Q: I read a lot about tap tuning the plates of instruments, but I still don't understand what this is all about or how I can develop the skill to do this. Is there anything specific I should do, or will this skill just come over time?
A: I don't know. The subject of plate tuning by tapping and other methods is one of the ideological mine fields of lutherie. Some folks do it and others don't. Some have strong feelings on the subject. To the best of my knowledge none of the large guitar manufacturers use this technique and a number of hand builders don't use it either. I don't use any form of tap tuning in my own work. This is not to say I don't believe the technique may be useful, but I've not seen any kind of correlation between the quality of the tone of a finished instrument and whether or not the builder tap tuned the plates.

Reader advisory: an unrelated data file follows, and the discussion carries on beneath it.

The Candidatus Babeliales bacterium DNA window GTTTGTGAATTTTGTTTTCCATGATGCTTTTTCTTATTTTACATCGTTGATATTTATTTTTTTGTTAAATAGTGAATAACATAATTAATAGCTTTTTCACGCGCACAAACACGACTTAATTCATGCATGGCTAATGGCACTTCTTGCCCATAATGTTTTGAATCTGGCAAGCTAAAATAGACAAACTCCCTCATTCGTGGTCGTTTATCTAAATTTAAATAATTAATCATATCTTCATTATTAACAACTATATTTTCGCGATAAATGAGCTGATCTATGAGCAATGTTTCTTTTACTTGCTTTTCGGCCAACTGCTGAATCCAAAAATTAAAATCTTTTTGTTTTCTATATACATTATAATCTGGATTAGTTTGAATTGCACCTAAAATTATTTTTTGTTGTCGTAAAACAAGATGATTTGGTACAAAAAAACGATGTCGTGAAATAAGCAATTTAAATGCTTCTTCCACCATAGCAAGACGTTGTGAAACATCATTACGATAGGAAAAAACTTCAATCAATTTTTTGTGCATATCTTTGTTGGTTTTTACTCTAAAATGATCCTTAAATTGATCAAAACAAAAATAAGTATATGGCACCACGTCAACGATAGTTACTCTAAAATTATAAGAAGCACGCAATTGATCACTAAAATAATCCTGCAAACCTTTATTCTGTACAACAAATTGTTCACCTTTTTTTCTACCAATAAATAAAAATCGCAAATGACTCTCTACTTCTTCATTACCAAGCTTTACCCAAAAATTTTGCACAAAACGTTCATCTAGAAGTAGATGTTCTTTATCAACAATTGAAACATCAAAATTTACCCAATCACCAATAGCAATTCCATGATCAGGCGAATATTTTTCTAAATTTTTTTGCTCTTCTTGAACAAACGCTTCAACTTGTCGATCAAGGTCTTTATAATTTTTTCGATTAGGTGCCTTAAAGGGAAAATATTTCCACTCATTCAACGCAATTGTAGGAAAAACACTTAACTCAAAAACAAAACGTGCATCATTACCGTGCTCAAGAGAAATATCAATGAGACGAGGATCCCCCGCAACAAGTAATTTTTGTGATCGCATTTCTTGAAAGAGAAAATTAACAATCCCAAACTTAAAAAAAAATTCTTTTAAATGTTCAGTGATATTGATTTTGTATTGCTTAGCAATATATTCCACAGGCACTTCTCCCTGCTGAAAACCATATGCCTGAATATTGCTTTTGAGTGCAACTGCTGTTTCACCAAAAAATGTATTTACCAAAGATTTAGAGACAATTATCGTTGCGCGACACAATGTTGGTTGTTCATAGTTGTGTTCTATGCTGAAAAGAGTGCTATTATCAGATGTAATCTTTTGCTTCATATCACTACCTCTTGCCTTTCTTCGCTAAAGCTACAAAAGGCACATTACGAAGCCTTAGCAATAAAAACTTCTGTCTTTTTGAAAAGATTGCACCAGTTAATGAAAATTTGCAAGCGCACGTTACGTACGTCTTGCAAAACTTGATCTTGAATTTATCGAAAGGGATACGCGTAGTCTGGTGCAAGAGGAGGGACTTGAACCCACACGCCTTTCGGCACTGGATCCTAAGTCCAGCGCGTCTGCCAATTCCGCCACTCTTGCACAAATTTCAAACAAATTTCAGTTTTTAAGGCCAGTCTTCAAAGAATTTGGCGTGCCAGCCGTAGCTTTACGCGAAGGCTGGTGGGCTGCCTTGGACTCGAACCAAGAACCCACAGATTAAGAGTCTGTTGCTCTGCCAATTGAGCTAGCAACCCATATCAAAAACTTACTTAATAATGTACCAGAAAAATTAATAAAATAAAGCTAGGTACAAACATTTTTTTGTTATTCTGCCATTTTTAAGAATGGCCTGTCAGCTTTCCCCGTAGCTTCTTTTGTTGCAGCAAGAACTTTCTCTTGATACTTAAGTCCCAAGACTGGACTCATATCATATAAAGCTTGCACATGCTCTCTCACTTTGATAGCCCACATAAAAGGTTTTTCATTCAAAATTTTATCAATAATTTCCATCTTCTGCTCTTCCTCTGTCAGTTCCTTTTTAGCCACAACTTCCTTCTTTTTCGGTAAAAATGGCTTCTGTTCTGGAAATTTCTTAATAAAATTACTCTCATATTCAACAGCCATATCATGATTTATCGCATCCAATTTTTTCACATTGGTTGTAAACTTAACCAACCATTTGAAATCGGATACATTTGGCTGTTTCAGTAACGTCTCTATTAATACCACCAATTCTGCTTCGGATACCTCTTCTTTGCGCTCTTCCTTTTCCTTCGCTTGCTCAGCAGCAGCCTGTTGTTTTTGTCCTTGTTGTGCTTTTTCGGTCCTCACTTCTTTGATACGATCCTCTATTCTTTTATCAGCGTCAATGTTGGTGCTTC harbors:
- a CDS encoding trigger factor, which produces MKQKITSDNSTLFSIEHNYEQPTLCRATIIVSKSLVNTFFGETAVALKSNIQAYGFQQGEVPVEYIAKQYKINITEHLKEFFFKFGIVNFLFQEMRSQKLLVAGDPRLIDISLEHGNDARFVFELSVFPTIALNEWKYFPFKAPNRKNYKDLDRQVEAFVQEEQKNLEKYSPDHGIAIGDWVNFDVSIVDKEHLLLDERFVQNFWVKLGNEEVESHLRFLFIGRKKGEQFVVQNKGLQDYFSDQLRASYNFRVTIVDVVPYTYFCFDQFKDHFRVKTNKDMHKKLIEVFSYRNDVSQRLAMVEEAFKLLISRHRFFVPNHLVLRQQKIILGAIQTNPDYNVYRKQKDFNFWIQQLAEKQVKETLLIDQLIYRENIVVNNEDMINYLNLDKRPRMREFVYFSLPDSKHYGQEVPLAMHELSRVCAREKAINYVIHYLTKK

Q: What about free plate tuning? Surely this is more scientific?
A: Free plate tuning is the process of adjusting the plate(s) of the instrument prior to assembly in an attempt to optimize the tone of the finished instrument. In the violin world this is a well-established technique with solid physics behind it. The modes of vibration of the tops of good-sounding violin family instruments have been fairly well established by experimentation. Violin tops are classified as vibrating shells, and this class of structure vibrates in pretty much the same way whether they are free or glued down to the ribs.